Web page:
Department of Justice claims that Microsoft has unlawfully tied Internet Explorer to Windows and that the company's forced licensing of Internet Explorer injures competition.
  • States file suit against Microsoft (5/18/98)
    Attorneys General from 20 states and the District of Columbia join the Department of Justice's antitrust lawsuit. The States file an amended lawsuit in August (see below).
  • States file an amended antitrust suit against Microsoft (8/17/98)
    States allege that Microsoft maintains a Monopoly in the operating system market and that it has the power to raise prices and exclude competition. This monopoly is perpetuated by the fact that software written for Microsoft's operating systems – which constitute the majority of available software – can only be run on those systems.

    The company sees the combination of the Internet browser and Java as a threat to its operating system monopoly because they allow people to write programs that will run on any operating system. The states claim that Microsoft used the influence of its monopoly to put its Internet browser in a dominant market position. By controlling the browser market, Microsoft hopes to eliminate the threat to its monopoly, according to the states.

  • The Justice Department and States respond to request for summary judgment (8/31/98)
    Government argues that the Federal Copyright Act does not preempt the states’ state law or federal antitrust claims.

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  • Contempt of Consent Decree – Microsoft Responds to the Justice Department (11/11/97)
    Microsoft retorts with a claim that Web-browsing functionality was a part of the first version of Windows 95, not a later addition. It points out the decree's provision for developing integrated products and states that Internet Explorer falls under that category.
  • Microsoft appeals contempt decision (12/16/97)
    Microsoft disputes the decision, noting that Judge Jackson wrote the "government has not clearly convinced the Court that Microsoft violated a 'clear and unambiguous' provision of the consent decree."
  • Microsoft responds to the Justice Department's accusation that it has flouted Jackson's decision (12/23/97)
    Microsoft denies the Justice Department's claims, saying that Internet Explorer is an integrated part of the operating system.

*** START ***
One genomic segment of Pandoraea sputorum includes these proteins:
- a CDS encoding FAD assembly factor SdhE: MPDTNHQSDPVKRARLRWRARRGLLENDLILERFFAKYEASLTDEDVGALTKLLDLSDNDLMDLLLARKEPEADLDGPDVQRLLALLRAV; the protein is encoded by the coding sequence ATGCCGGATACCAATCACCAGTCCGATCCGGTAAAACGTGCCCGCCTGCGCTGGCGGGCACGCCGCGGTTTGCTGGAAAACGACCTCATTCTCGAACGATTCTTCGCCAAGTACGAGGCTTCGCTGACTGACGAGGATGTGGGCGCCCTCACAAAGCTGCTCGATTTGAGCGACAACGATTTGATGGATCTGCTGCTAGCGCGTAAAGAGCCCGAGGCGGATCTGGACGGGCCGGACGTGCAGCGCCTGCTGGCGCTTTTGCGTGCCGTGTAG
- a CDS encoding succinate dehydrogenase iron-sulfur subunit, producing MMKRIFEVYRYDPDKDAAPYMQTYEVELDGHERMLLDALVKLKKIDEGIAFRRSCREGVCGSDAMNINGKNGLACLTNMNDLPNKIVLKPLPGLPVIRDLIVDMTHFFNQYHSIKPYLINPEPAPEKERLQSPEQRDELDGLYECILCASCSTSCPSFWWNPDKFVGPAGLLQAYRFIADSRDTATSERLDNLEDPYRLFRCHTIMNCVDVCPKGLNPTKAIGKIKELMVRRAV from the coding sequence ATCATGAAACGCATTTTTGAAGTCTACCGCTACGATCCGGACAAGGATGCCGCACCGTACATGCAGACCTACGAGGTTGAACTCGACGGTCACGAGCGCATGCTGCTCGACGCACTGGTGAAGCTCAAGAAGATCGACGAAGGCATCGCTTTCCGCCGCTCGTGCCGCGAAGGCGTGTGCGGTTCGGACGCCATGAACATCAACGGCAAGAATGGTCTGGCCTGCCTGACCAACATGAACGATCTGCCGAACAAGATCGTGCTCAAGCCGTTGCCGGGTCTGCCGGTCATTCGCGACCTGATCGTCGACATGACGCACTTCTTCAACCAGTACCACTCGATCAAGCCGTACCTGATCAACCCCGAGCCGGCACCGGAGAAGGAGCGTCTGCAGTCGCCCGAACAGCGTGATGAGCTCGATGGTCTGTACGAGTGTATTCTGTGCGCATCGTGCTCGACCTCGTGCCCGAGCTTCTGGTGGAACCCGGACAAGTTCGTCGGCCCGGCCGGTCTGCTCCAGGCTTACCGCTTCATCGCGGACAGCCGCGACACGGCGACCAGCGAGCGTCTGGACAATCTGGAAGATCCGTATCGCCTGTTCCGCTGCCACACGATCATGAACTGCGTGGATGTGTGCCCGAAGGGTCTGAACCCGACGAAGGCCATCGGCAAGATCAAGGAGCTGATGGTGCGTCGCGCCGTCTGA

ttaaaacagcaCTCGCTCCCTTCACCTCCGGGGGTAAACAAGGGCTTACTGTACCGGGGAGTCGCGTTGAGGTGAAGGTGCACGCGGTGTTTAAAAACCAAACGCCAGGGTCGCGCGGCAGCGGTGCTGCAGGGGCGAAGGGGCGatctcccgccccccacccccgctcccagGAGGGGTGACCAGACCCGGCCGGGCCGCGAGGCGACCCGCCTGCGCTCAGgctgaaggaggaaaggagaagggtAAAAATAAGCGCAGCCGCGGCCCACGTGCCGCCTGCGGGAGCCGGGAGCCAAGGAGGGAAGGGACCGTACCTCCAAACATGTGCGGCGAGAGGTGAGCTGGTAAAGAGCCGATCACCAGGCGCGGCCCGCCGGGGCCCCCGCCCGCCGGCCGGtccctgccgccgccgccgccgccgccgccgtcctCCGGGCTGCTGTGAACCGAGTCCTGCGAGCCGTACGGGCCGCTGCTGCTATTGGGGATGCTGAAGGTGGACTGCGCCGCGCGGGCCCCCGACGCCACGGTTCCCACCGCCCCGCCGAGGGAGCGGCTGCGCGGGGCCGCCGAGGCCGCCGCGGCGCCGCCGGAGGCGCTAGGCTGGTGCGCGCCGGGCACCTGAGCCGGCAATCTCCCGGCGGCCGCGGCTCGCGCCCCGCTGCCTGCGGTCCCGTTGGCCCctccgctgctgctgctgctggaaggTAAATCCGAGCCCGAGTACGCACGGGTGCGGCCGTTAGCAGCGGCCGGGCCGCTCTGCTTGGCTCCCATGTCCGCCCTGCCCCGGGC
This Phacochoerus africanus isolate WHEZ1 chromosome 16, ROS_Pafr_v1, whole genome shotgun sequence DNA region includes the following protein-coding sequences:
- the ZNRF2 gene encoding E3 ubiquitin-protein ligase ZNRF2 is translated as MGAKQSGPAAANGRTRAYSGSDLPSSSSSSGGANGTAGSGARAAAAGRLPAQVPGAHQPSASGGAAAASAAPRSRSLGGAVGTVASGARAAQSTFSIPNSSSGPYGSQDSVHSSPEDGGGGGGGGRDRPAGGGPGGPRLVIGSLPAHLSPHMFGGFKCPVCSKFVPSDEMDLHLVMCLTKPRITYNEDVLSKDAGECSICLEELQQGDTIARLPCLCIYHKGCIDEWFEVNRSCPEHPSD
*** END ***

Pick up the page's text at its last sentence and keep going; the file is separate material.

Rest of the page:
• The Justice Department and Microsoft settle out of court (1/22/98)
    As part of the settlement, Microsoft agrees to provide two releases to computer manufacturers, one with Internet Explorer visible on the desktop and program menu and one with Internet Explorer hidden from view. In return, the Justice Department agrees that this arrangement satisfies the requirements of Judge Jackson's ruling.
  • Microsoft responds to antitrust suits (7/28/98)
    Response to the Federal suit
  • Response to the States' suit
  • Microsoft requests summary judgment (8/10/98)
    Microsoft asks court to dismiss the antitrust case.
  • Microsoft responds to the Justice Department/states response (9/8/98)
    Microsoft argues that the government cannot prove the company broke the law and dismisses its arguments as "a lot of irrelevant background noise."
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  • Contempt of Consent Decree – U.S. District Judge Thomas Penfield Jackson (12/11/97)
    Microsoft is ordered to un-bundle Internet Explorer from Windows 95, but is not held in contempt.
  • Appeals Court Decision (12/16/97)
    Majority opinion overturns Judge Jackson's decision and establishes that Microsoft did not violate the consent decree by combining its Windows 95 software with an Internet browser.
  • Ruling on Microsoft's request for summary judgment (9/14/98)
    Judge confirms government's claim that the Copyright Act does not preempt state antitrust laws and denies Microsoft's request for summary judgment.
  • © Copyright 1998 The Washington Post Company